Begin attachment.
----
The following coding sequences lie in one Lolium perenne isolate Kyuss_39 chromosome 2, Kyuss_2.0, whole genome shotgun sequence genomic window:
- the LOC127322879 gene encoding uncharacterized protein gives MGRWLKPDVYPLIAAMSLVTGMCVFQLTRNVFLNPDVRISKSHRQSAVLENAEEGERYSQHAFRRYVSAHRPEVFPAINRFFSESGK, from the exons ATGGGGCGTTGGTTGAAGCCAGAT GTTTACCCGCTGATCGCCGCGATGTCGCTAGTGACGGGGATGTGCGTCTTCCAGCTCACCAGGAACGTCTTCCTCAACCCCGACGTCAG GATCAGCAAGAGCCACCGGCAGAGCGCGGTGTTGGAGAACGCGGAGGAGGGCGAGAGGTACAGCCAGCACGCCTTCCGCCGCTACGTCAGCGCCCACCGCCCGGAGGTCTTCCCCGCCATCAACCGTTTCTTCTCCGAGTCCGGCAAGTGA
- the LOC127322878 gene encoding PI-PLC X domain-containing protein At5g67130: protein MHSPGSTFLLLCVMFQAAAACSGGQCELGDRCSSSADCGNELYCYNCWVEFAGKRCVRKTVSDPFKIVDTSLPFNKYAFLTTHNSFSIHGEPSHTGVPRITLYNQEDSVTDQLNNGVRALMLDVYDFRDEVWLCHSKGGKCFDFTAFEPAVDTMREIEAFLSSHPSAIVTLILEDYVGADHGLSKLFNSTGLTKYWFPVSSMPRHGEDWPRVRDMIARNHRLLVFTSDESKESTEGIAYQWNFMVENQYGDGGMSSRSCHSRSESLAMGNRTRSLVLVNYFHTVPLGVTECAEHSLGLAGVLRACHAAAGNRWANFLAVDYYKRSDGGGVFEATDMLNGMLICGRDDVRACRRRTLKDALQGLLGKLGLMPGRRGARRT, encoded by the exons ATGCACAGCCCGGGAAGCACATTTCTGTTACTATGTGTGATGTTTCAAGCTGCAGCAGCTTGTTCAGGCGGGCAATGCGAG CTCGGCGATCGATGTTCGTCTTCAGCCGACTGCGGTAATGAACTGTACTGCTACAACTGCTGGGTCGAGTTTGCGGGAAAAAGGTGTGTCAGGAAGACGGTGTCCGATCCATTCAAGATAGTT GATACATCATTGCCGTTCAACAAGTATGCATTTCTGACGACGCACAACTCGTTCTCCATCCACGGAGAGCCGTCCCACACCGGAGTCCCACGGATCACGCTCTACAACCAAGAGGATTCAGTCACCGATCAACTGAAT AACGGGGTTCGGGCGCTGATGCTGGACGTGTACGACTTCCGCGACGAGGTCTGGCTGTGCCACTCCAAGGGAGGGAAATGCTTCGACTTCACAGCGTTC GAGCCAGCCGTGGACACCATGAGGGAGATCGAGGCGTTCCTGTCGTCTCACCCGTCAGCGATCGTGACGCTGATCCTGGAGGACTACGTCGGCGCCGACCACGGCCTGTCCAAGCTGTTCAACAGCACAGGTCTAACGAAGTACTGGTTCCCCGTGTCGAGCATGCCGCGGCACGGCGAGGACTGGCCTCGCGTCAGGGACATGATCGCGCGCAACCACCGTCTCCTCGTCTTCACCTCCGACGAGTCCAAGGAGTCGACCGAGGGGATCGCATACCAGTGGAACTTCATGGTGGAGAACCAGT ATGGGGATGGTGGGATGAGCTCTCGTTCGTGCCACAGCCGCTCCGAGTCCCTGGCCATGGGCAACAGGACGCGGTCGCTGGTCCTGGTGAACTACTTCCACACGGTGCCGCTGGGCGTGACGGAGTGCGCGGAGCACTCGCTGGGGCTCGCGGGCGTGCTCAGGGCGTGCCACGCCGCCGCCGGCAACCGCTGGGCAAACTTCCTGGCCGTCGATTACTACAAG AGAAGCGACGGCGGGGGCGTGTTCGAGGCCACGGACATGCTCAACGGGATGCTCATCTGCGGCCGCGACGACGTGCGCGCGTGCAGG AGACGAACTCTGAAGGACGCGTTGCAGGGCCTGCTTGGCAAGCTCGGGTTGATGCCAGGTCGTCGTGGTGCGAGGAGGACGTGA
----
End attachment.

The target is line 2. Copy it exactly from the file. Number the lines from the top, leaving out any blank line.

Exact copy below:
- the LOC127322879 gene encoding uncharacterized protein gives MGRWLKPDVYPLIAAMSLVTGMCVFQLTRNVFLNPDVRISKSHRQSAVLENAEEGERYSQHAFRRYVSAHRPEVFPAINRFFSESGK, from the exons ATGGGGCGTTGGTTGAAGCCAGAT GTTTACCCGCTGATCGCCGCGATGTCGCTAGTGACGGGGATGTGCGTCTTCCAGCTCACCAGGAACGTCTTCCTCAACCCCGACGTCAG GATCAGCAAGAGCCACCGGCAGAGCGCGGTGTTGGAGAACGCGGAGGAGGGCGAGAGGTACAGCCAGCACGCCTTCCGCCGCTACGTCAGCGCCCACCGCCCGGAGGTCTTCCCCGCCATCAACCGTTTCTTCTCCGAGTCCGGCAAGTGA